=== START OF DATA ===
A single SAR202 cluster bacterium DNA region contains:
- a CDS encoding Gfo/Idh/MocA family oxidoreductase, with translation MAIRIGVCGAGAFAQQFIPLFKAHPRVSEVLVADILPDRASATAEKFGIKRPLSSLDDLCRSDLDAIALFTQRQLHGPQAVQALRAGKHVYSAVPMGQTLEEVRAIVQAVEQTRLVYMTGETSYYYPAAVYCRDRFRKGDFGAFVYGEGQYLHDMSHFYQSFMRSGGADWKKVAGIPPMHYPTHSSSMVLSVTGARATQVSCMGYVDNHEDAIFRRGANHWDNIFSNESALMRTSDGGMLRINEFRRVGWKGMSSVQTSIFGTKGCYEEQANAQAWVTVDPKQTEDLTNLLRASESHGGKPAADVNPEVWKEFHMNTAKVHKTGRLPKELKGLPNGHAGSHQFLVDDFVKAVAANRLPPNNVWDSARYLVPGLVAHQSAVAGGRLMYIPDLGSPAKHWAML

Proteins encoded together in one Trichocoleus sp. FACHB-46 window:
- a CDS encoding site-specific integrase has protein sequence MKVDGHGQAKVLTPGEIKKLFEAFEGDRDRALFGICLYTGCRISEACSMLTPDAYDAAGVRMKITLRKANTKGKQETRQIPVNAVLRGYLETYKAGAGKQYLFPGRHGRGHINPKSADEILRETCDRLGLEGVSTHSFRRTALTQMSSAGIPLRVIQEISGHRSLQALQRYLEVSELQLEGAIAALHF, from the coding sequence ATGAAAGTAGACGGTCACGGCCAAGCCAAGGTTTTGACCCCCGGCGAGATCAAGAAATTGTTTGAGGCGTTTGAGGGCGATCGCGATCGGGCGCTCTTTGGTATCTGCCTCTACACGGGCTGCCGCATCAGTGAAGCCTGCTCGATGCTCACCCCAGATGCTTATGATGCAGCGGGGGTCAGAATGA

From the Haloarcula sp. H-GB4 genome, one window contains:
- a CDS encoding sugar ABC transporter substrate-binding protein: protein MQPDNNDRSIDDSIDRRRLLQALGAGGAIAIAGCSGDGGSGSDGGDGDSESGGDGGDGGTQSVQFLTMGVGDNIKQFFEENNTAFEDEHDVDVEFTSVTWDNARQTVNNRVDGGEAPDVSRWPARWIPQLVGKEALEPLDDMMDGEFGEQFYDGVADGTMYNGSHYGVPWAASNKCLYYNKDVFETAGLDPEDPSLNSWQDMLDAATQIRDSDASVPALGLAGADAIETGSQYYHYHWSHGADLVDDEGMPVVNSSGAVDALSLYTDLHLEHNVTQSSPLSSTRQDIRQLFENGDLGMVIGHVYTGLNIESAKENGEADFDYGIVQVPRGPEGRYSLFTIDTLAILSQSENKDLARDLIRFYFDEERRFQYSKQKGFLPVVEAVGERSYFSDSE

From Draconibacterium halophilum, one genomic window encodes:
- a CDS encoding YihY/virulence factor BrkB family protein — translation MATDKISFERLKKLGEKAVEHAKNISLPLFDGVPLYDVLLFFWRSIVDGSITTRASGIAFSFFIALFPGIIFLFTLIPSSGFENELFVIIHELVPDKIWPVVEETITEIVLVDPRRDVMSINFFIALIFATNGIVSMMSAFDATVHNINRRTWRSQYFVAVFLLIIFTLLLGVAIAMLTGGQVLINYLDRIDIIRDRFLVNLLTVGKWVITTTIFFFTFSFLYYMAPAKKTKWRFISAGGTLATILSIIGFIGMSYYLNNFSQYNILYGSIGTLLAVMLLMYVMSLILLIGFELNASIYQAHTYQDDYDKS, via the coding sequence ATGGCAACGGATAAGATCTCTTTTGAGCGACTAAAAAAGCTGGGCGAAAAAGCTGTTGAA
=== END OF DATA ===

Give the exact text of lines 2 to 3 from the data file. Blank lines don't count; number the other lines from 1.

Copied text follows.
- a CDS encoding Gfo/Idh/MocA family oxidoreductase, with translation MAIRIGVCGAGAFAQQFIPLFKAHPRVSEVLVADILPDRASATAEKFGIKRPLSSLDDLCRSDLDAIALFTQRQLHGPQAVQALRAGKHVYSAVPMGQTLEEVRAIVQAVEQTRLVYMTGETSYYYPAAVYCRDRFRKGDFGAFVYGEGQYLHDMSHFYQSFMRSGGADWKKVAGIPPMHYPTHSSSMVLSVTGARATQVSCMGYVDNHEDAIFRRGANHWDNIFSNESALMRTSDGGMLRINEFRRVGWKGMSSVQTSIFGTKGCYEEQANAQAWVTVDPKQTEDLTNLLRASESHGGKPAADVNPEVWKEFHMNTAKVHKTGRLPKELKGLPNGHAGSHQFLVDDFVKAVAANRLPPNNVWDSARYLVPGLVAHQSAVAGGRLMYIPDLGSPAKHWAML

Proteins encoded together in one Trichocoleus sp. FACHB-46 window: